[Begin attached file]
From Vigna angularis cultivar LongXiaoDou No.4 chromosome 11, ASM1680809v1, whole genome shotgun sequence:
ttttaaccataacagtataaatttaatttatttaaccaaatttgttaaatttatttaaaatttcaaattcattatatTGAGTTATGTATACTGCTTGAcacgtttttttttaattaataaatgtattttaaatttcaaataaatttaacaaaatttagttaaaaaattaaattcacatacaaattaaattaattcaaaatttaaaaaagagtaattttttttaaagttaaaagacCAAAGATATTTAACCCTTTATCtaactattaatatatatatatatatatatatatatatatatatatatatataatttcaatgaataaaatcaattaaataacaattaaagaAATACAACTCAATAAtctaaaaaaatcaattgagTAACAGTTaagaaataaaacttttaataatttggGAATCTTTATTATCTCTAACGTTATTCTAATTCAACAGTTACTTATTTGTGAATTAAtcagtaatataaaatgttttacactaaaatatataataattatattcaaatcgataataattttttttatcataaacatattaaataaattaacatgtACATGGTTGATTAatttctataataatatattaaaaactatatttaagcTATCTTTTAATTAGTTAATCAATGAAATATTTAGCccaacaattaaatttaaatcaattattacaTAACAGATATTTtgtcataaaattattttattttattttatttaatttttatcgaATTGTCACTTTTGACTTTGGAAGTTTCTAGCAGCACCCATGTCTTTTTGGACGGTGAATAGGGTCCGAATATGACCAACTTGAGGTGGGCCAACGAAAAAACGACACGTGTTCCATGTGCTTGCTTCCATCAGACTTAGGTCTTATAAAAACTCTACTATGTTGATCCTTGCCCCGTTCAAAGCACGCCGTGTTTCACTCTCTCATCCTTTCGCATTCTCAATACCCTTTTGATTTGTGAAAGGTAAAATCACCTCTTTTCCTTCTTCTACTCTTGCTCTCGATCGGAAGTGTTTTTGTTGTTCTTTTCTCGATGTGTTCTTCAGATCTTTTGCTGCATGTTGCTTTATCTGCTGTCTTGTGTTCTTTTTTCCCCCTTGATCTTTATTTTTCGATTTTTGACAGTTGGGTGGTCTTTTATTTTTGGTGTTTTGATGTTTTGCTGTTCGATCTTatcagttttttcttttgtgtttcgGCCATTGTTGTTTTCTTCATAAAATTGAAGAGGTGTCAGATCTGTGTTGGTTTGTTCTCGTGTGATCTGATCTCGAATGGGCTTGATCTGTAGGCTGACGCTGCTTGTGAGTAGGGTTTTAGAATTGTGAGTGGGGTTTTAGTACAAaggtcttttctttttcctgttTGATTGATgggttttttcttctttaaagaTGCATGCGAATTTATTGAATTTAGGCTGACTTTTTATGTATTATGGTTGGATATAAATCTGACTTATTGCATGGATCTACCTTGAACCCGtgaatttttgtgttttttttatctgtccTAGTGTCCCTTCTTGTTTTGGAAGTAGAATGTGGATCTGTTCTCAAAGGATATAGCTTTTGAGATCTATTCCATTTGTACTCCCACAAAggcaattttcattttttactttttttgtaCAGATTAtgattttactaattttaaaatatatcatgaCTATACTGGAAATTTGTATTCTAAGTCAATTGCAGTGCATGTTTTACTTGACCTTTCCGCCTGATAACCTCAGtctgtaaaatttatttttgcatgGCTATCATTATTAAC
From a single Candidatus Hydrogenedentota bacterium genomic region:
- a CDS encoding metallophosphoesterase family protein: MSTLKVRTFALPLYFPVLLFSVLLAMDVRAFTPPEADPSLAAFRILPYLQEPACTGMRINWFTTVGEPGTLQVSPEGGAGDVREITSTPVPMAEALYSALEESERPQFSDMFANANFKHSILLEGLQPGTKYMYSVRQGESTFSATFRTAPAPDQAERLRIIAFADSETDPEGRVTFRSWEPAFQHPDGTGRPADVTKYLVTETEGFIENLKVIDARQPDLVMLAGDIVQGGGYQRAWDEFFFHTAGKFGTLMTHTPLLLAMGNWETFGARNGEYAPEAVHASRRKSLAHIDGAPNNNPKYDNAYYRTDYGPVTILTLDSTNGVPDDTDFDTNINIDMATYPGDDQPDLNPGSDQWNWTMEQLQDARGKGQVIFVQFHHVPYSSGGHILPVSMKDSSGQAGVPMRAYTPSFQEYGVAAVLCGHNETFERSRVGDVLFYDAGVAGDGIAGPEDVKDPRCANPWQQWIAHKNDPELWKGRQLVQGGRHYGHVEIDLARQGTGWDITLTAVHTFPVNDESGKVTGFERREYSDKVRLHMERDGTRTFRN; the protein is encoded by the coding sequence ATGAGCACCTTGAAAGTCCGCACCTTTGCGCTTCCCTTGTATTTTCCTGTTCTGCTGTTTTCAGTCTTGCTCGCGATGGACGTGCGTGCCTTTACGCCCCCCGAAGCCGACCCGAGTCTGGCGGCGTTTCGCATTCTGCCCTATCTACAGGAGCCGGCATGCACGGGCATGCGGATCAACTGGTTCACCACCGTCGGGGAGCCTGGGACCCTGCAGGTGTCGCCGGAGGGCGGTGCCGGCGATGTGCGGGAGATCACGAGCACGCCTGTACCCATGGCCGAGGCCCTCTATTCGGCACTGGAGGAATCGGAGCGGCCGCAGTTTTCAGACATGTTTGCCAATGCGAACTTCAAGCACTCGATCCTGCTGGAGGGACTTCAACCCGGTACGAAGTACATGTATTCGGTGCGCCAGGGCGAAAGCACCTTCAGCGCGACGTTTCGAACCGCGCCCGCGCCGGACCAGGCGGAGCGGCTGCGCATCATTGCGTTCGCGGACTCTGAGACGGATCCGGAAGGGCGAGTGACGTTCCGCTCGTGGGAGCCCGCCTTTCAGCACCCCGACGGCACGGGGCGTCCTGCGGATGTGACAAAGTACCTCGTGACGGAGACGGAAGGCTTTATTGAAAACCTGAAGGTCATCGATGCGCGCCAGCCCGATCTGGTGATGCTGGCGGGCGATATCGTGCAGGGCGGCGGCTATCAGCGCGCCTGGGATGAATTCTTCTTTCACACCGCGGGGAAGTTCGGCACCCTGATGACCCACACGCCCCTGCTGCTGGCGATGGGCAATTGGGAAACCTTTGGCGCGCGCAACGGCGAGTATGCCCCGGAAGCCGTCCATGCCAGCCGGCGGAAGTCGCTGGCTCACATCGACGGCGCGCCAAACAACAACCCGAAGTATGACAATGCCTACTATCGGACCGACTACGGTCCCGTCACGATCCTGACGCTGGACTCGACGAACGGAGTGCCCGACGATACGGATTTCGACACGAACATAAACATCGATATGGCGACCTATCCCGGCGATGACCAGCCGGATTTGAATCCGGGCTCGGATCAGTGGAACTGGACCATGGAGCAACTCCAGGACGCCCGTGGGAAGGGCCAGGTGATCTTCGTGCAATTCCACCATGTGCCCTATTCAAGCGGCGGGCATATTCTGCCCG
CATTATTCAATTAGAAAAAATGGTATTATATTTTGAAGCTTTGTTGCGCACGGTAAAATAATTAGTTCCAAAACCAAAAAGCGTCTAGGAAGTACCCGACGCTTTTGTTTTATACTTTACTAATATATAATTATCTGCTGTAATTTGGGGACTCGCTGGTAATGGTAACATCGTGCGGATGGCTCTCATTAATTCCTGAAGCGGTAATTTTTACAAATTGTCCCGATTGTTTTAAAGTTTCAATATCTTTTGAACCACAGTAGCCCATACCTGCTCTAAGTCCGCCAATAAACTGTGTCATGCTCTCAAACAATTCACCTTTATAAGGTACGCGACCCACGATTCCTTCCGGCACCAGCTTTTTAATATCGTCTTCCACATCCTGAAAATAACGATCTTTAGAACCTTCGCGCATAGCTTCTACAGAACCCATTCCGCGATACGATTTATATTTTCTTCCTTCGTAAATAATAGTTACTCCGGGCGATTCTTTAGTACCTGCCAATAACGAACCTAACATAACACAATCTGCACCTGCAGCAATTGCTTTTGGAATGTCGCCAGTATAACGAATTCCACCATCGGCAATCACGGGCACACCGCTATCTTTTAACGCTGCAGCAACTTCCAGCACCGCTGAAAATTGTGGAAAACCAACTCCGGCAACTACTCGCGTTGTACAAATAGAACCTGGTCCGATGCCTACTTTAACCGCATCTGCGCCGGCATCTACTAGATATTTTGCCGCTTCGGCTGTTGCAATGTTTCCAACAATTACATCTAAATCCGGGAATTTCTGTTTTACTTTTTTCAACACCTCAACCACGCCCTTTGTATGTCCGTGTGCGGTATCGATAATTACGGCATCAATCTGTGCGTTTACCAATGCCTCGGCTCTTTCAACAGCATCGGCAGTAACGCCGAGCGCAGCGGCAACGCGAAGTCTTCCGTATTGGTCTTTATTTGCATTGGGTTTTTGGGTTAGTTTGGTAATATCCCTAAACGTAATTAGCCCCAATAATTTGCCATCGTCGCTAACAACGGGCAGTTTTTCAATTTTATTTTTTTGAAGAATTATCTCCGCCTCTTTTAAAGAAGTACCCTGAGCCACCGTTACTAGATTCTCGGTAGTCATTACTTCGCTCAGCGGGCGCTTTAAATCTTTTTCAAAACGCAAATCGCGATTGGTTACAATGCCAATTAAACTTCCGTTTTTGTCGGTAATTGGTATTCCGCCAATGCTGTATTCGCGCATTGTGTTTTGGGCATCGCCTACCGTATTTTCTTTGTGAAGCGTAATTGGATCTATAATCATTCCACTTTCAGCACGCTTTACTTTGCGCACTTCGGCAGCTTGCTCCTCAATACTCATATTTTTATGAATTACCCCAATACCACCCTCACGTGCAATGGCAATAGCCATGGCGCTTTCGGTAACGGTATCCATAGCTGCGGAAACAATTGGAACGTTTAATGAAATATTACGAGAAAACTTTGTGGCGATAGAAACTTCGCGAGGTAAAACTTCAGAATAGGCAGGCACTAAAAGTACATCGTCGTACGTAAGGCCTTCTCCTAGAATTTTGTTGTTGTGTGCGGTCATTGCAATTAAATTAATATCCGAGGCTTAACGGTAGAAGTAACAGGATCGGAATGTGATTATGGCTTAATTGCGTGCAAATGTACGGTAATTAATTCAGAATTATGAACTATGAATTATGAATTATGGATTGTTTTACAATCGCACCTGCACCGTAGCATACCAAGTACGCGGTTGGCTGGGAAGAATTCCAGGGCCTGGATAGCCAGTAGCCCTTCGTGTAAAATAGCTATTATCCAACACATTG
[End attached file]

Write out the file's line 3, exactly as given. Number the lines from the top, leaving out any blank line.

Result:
From a single Candidatus Hydrogenedentota bacterium genomic region: